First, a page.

“The point is, I don’t think it’s necessary to assume that families won’t buy into those six-packs, therefore they must be aimed at an education market,” Meadows wrote. “More than likely, some schools will be interested, but I suspect that more than enough families and even individuals will want to buy the bundles for that not to be an issue.”

Wednesday, October 7, 2015

Study Finds Students Need to Read

Students may not like this, but some digital textbooks can tell instructors just how much of the course reading they are actually doing. The digital text can even determine if a student fell asleep with the book open.

Not surprisingly, a new study found students who spent more time actually reading their textbooks—not just speed-skimming—got better grades. The survey of 269 undergraduates at Texas A&M University-San Antonio using digital content reported that the number of minutes spent reading was an important factor in getting better grades, but that students averaged less than three hours of reading per class.

“It’s not that students were overworked or required to read a crazy amount,” Reynol Junco, the Iowa State University professor who conducted the research, said in a report for Bloomberg Business. “The reading was pretty fair for college students.”

The good news, according to Junco, is that checking study habits can also help faculty identify students who are in trouble before they get a bad grade.

Tuesday, October 6, 2015

Competing with the Tennessee Promise

The Tennessee Promise allows high school students to earn an associate degree at the state’s 13 community colleges, providing they are full-time students, maintain a 2.0 grade-point average, meet regularly with a mentor in their field of study, and complete at least eight hours of community service.

The Promise helped community college enrollment jump 14% this fall, the first year the program was offered statewide. Tennessee’s four-year institutions had to compete with the free-tuition program, but enrollment figures still appear healthy.

“We beefed up our efforts,” Glenda Glover, president of Tennessee State University, Nashville, said in a report for Nashville Public Radio. “All of us have done extra work, but it looks like we overdid it because TSU enrollment is up this year.”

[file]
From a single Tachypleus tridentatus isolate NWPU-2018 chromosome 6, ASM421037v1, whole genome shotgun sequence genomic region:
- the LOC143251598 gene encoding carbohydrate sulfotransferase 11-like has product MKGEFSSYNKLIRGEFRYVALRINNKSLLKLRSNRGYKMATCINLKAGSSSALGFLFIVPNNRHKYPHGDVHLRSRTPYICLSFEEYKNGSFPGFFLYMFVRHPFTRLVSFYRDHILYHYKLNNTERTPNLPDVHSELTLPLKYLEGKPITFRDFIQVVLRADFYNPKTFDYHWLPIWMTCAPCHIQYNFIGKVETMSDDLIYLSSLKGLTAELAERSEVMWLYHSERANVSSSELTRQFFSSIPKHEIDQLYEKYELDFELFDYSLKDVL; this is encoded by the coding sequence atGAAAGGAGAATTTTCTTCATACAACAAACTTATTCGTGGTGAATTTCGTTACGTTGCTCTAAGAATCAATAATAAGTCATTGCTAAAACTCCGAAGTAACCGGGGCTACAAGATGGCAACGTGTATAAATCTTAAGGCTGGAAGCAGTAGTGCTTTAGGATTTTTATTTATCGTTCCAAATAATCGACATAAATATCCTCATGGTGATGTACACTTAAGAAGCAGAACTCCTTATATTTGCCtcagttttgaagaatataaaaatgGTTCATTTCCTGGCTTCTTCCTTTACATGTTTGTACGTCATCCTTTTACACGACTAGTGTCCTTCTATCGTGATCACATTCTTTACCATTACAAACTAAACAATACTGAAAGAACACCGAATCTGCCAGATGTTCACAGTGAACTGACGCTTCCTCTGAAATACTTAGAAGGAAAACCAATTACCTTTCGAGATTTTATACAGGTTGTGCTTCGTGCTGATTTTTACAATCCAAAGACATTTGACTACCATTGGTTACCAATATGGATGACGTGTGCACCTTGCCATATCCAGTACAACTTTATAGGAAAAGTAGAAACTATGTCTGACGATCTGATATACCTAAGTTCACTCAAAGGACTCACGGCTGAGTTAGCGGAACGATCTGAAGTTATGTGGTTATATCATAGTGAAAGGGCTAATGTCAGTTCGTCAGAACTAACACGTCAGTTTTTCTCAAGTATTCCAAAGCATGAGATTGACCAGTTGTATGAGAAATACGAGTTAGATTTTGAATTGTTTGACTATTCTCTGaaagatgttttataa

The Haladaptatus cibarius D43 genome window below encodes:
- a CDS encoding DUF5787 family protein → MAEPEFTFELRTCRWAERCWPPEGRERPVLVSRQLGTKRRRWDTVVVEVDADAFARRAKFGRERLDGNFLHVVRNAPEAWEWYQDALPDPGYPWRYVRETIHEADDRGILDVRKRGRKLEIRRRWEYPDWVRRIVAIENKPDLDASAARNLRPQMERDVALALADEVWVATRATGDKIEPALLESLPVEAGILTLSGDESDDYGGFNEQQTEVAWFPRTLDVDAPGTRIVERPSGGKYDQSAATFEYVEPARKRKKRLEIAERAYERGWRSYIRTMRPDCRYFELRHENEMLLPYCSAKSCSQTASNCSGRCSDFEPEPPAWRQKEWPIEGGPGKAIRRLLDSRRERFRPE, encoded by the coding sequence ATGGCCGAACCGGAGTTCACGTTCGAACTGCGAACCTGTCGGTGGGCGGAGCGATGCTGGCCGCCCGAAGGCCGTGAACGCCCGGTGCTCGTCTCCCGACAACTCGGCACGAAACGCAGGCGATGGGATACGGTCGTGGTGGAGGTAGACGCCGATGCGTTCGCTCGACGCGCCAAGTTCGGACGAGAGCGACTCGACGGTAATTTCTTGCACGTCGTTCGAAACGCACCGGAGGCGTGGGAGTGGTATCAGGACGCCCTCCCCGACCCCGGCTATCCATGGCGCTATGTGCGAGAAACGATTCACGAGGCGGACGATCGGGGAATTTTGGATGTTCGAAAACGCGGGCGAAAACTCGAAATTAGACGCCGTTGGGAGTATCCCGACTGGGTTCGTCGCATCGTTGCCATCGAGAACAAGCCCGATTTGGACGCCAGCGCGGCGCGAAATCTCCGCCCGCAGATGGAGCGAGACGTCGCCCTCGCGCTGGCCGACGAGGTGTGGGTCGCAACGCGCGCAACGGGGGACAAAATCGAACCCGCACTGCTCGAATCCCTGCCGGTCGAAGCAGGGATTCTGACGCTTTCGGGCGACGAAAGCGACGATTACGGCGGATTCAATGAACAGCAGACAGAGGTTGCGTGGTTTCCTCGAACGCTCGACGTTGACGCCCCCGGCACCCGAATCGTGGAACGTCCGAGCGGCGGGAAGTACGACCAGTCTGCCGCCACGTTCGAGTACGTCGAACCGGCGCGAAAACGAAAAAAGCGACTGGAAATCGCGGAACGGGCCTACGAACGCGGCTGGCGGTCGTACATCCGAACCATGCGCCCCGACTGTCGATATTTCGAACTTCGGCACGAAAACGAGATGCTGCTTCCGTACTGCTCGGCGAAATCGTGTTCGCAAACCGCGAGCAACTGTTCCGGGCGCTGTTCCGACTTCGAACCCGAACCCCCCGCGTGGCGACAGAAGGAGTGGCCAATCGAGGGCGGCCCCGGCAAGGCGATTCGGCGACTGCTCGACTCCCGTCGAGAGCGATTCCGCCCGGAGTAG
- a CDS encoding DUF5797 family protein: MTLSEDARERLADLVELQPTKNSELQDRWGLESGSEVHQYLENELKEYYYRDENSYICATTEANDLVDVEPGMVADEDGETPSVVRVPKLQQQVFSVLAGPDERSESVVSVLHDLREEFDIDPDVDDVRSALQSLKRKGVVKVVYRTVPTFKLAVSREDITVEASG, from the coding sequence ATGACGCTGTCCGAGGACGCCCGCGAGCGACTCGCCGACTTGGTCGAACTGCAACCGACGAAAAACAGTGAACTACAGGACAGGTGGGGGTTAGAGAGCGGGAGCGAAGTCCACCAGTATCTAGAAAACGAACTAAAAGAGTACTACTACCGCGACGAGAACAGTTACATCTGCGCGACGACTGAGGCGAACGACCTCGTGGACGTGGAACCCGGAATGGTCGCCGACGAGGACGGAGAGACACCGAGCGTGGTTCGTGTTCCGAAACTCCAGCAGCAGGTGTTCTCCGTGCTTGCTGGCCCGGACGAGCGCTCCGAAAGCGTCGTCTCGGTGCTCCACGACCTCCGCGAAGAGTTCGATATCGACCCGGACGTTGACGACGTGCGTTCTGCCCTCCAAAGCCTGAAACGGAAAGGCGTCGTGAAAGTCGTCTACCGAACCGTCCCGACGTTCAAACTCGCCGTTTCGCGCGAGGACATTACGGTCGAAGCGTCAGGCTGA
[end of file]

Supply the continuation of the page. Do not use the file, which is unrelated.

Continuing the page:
Enrollment figures across the six Tennessee Board of Regents schools were flat, which was actually an improvement over the trend of the last five years. Enrollment for the University of Tennessee system slipped at UT Martin and Chattanooga, but UT Knoxville reported one of its largest freshman classes ever.

Monday, October 5, 2015

Students See Benefits from MOOCs

While the Year of the MOOC didn’t pan out quite like The New York Times envisioned in 2012, there is still good news on the massive open online course front. A new study of 52,000 students who took at least one MOOC offered by Coursera found that 87% said they saw at least some career benefit from the class.

In addition, 33% of that group, which the study identified as “career builders,” said they turned the MOOC into a “tangible career benefit.”

“The tangible career benefit is a higher bar in some sense,” Gayle Christensen, assistant vice provost at the University of Washington, Seattle, and an author of the report, said in The Chronicle of Higher Education. “A third of people saying that they were able to make these clear next steps is actually something one should be optimistic about.”

The report, which looked at motivations for taking a MOOC and the educational and career results participants achieved, also found that 62% of the respondents in the career-builder category improved their work performance. The survey also identified “education-seekers” as a category and found that 88% gained general educational benefits and 18% said they received tangible educational benefits.